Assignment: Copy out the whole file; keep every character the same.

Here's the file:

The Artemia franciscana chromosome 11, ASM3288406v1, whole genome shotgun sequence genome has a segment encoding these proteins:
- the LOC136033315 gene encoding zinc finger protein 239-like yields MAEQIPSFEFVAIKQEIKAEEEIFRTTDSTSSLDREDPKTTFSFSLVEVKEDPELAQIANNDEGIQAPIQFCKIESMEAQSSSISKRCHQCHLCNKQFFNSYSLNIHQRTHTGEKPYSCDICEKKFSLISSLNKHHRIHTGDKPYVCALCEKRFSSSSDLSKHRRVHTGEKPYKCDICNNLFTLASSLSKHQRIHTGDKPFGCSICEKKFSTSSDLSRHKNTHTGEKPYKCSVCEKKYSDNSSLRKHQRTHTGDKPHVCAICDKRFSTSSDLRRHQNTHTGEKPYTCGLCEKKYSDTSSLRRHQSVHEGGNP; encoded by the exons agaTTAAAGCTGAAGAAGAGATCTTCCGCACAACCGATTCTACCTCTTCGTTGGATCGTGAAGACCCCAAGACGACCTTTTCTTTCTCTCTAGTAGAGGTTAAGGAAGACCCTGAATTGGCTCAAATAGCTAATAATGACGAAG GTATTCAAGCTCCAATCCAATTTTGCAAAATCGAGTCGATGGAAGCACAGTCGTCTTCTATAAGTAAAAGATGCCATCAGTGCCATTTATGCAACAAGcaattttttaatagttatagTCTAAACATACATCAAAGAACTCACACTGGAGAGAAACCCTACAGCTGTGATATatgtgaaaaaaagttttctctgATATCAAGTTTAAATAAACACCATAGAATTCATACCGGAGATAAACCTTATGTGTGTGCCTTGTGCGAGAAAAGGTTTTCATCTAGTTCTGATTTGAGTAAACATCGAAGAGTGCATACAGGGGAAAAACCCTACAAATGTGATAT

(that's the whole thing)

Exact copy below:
The Artemia franciscana chromosome 11, ASM3288406v1, whole genome shotgun sequence genome has a segment encoding these proteins:
- the LOC136033315 gene encoding zinc finger protein 239-like yields MAEQIPSFEFVAIKQEIKAEEEIFRTTDSTSSLDREDPKTTFSFSLVEVKEDPELAQIANNDEGIQAPIQFCKIESMEAQSSSISKRCHQCHLCNKQFFNSYSLNIHQRTHTGEKPYSCDICEKKFSLISSLNKHHRIHTGDKPYVCALCEKRFSSSSDLSKHRRVHTGEKPYKCDICNNLFTLASSLSKHQRIHTGDKPFGCSICEKKFSTSSDLSRHKNTHTGEKPYKCSVCEKKYSDNSSLRKHQRTHTGDKPHVCAICDKRFSTSSDLRRHQNTHTGEKPYTCGLCEKKYSDTSSLRRHQSVHEGGNP; encoded by the exons agaTTAAAGCTGAAGAAGAGATCTTCCGCACAACCGATTCTACCTCTTCGTTGGATCGTGAAGACCCCAAGACGACCTTTTCTTTCTCTCTAGTAGAGGTTAAGGAAGACCCTGAATTGGCTCAAATAGCTAATAATGACGAAG GTATTCAAGCTCCAATCCAATTTTGCAAAATCGAGTCGATGGAAGCACAGTCGTCTTCTATAAGTAAAAGATGCCATCAGTGCCATTTATGCAACAAGcaattttttaatagttatagTCTAAACATACATCAAAGAACTCACACTGGAGAGAAACCCTACAGCTGTGATATatgtgaaaaaaagttttctctgATATCAAGTTTAAATAAACACCATAGAATTCATACCGGAGATAAACCTTATGTGTGTGCCTTGTGCGAGAAAAGGTTTTCATCTAGTTCTGATTTGAGTAAACATCGAAGAGTGCATACAGGGGAAAAACCCTACAAATGTGATAT